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The Evolution of Pop Art

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The Evolution of Pop Art by Marius Janavicius Critical and Cultural Studies Caroline Archer August 2011 During the 1960s Art Deco and Art Nouveau already were already established movements, which did not have the labels of "contemporary" styles. People were looking for something new, and shocking. Reactions towards established moral standards, social tensions which included race relations, s****l mores, women's rights gave birth to total reassessment of old values. It was born twice: first in England and then again, independently, in New York. During the early 1950s, several London artists transformed the artifacts and mass media imagery of American popular culture into critical, satirical art works. They were responding to a flood of American postwar export of consumer goods, movies, magazines, comics and advertising. However, Pop Art became popular movement in United States. After the Second World War came the birth of the consumer society. The American way of life, with its emphasis on growth, quantity, consumption and fun, dominated western values. However, underneath many of the same old dark forces raged on: war - Berlin, Korea, Vietnam; racial unrest; the political intolerance of the early 1950s. Among the young, new values awoke, and protest movements sprang up. ...read more.


As Andy Warhol, Lichtenstein also used vivid primarily colors, outlined with black lines. "The Ben-Day dots allow Lichtenstein's painting to look both more and less artificial. They signify mechanical reproduction, but they also add suggestions of light and reflection, shifting colors and variations in touch. The reflections would eventually lead to Lichtenstein's many portrayals of mirrors, but first they seem to have spawned ceramic sculptures and works in porcelain enamel on steel, a small selection of which is included in the Gagosian show. On their shiny surfaces, fake reflections and shadows - like the aggressive, tattoolike scattering of Ben-Day dots on "Head With Red Shadow" - compete with real ones."4 His work showed that comic slips have stylistic characteristics that follow aesthetic code. His works had traces of various styles including Cubism, Futurism and Surrealism: "All my art is in some way about other art, even if the other art is cartoons."5 Roberta smith of New York Times wrote: "The perfection of his paintings was achieved through extensive and beautiful preparatory studies, as indicated by his drawings retrospective at the Museum of Modern Art in 1987."6 What she wanted to say, was that Roy Lichtenstein was confident with his style and was true explorer of new trends. ...read more.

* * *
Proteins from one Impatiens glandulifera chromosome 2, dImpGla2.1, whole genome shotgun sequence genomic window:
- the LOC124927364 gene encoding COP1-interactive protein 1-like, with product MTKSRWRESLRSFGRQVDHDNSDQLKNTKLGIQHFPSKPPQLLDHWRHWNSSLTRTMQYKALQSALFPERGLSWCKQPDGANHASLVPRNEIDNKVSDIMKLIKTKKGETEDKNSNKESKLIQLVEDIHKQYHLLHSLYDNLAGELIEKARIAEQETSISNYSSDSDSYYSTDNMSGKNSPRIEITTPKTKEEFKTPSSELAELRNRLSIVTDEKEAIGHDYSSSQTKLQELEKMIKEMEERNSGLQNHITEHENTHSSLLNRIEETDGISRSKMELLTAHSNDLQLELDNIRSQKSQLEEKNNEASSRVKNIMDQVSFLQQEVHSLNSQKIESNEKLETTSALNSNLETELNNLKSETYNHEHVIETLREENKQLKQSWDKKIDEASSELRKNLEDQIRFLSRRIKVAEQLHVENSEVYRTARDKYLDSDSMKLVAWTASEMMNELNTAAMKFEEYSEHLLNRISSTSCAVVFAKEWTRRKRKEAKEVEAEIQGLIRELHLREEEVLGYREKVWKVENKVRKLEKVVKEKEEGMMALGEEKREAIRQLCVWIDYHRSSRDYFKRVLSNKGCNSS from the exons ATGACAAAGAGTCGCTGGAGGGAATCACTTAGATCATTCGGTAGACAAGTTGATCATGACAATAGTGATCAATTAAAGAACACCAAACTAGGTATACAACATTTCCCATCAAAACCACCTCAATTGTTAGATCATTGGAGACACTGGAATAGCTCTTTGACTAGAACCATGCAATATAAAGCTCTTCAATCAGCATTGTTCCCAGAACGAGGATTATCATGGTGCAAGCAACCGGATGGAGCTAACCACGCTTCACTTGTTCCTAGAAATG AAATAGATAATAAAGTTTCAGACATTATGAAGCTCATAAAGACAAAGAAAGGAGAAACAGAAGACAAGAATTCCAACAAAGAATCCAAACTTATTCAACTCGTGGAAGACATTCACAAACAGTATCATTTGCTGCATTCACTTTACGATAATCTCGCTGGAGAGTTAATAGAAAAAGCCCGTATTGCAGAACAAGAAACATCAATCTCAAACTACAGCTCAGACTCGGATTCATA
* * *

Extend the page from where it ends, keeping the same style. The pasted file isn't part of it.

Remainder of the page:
Popular culture had become too much a part of everyday living for artists, not to take note of it and bring it into their work, especially the form of popular culture that was most equivalent to fine art: graphic design. Not only was graphic design a legitimate subject for fine artists, but its motifs became accepted as aprt of visual language of art. Pop art is lots of things that high-art isn't - it's mass-produced, it is expendable, it is low-cost, glamorous, witty with bright lights and big celebrities - there's no sign of the impoverished artist slaving away in a tiny studio in this movement. With the techniques, available designers were enabled to produce large numbers of prints and helped the commercial art to: "Leap out of Soapbox Covers, Soup Cans, Plastic Packing, and Advertising, into a respectable bona fide art form."9 These aspects are the essential for the modern graphic designers, because nowadays they are not just an artists, but also suppliers, IT specialists and manufacturers. They are forced to keep constantly themselves in touch with the latest technology upgrades and various printing techniques; their work needs to be produced quickly and usually in big numbers. Graphic design often refers to both the process (designing) by which the communication is created and the products which are generated. Pop Art gives modern graphic designer massive choice of inspiration. ...read more.

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